George of the Neocon Jungle -- Part 1
Frank Cocozzelli printable version print page     Bookmark and Share
Sat Nov 03, 2007 at 09:53:45 AM EST
The Catholic Right, Forty-four in a Series

No discussion of the Catholic Right would be complete without a discussion of Robert P. George -- the Princeton University professor of law who wants to substitute his notions of Catholic natural law for national policy.

As the philosophical mouthpiece for the Catholic Right battalion, he is a busy man.  His lofty academic credentials lend an air of authoritativeness to many a theocratic, neoconservative policy position. He has a law degree as well as a Master of Theological Studies from Harvard, and has studied at Oxford. These lofty credentials are helpful when arguing against marriage equality, embryonic stem cell research, justifying the war in Iraq on religious grounds, and opposing women's reproductive rights.

But his academic pedigree not withstanding, Robert P. George is never above demagoguery or dissembling. These are skills that undoubtedly bring extra value to his roles in several neoconservative-oriented Religious Right think tanks, including The Ethics Public Policy Center, The Witherspoon Institute, as well as The Institute on Religion and Public Life .

Most recently he assumed the chair of the board of new National Organization for Marriage.  It is small wonder that he was appointed by George W. Bush to serve on the The President's Council on Bioethics, which advises the Chief Executive on biotechnical issues, including matters concerning embryonic stem cell research.

It was in my stem cell advocacy work that I first encountered George's writings. I was not only struck by his rigidly neo-orthodox agenda as much as by the way he fudged facts. For example, in an article entitled, The First Fourteen Days of Life, George (along with co-author Patrick Lee) makes this claim:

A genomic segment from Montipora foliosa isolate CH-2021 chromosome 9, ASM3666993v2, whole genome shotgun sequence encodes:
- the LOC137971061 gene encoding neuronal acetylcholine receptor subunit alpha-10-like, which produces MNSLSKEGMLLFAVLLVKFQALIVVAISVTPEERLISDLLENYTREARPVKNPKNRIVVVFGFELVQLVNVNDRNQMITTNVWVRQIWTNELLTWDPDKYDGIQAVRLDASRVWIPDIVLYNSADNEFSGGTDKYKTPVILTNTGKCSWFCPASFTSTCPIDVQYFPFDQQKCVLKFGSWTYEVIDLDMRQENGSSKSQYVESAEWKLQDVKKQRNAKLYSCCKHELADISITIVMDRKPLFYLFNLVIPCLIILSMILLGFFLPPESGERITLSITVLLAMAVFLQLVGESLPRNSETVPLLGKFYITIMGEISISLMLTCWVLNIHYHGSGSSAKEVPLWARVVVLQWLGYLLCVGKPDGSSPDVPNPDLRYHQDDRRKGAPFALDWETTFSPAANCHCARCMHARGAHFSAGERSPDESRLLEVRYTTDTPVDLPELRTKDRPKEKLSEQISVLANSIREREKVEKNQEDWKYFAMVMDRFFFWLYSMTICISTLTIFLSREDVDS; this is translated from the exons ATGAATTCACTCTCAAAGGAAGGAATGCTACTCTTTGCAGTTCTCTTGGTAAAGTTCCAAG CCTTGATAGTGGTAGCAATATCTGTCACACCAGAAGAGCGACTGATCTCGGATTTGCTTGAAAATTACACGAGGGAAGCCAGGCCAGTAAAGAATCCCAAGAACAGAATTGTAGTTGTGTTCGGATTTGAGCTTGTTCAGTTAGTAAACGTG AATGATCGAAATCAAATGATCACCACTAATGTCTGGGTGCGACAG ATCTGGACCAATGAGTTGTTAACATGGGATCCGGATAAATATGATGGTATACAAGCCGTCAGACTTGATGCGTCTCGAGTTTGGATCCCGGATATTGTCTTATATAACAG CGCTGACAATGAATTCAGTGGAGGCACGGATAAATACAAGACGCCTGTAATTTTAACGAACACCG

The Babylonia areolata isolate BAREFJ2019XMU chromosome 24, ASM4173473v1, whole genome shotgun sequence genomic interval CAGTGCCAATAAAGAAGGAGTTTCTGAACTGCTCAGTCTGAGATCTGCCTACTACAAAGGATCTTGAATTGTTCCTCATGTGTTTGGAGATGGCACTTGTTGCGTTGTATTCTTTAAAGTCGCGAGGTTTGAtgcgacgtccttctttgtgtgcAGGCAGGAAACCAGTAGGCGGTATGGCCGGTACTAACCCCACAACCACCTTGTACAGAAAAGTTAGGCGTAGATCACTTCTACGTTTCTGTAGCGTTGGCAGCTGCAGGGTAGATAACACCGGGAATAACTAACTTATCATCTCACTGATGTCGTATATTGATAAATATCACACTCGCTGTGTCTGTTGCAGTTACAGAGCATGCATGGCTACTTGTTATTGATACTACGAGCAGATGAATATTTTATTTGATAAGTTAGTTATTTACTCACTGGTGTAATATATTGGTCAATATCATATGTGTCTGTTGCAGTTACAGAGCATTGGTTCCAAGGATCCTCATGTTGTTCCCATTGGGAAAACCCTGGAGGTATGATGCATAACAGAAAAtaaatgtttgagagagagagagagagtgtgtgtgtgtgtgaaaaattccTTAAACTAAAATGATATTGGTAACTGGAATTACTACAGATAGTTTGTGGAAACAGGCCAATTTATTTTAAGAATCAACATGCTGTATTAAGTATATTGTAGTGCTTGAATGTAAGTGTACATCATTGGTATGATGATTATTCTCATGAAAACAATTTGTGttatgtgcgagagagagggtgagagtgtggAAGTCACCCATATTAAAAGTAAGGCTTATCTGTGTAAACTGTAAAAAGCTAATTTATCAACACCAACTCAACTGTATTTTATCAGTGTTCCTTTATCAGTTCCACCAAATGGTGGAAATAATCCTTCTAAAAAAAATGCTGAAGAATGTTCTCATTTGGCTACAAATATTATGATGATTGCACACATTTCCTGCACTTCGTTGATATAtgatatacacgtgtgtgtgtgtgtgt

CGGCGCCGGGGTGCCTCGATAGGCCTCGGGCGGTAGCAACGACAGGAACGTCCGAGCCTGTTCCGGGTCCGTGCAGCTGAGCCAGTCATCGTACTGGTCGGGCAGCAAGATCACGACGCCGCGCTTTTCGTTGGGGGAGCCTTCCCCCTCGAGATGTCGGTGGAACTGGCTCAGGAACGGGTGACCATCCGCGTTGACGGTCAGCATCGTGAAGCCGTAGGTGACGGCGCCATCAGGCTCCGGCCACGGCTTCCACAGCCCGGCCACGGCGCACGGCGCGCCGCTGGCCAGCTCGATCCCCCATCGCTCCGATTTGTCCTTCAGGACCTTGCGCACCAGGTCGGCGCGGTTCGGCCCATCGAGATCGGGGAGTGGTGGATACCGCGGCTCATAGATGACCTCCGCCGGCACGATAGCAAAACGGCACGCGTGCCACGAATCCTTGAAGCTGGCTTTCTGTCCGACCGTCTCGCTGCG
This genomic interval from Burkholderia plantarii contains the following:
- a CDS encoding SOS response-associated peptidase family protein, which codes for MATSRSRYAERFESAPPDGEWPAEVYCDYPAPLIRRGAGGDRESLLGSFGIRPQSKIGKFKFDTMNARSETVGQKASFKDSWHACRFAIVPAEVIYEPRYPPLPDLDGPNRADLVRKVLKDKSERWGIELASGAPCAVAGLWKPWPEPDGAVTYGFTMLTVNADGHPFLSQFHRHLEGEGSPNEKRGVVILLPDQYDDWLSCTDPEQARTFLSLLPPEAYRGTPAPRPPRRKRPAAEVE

More recently, William Neaves, president of the Stowers Institute for Medical Research in Kansas City, has similarly claimed in public hearings that the embryo does not become a human being until implantation. According to Neaves, not until the embryo receives external, maternal signals at implantation is it able to establish the basic body plan of the human, and only then does it become a self-directing human organism. According to Neaves, these signaling factors somehow transform what was hitherto a mere bundle of cells into a unitary organism.

In reply to Hatch, Neaves, and others who make this argument, the first point to notice is that the standard embryology texts locate the beginning of the human individual at fertilization, not at implantation. See, for example, William J. Larsen, Human Embryology, 3rd ed. (2001); Keith Moore and T.V.N. Persaud, The Developing Human, Clinically Oriented Embryology, 7th ed. (2003); and Ronan O'Rahilly and Fabiola Mueller, Human Embryology and Teratology, 3rd ed. (2000). Most people who point to implantation as the beginning of an individual human life-Senator Hatch is a prime example-offer not the slightest bit of evidence to support their claim, relying instead on an alleged intuition. But since such intuitions can be matched by contrary intuitions, and since the alleged intuitions of Hatch and others contradict the evidence supplied by embryological science, they have no evidential weight whatsoever.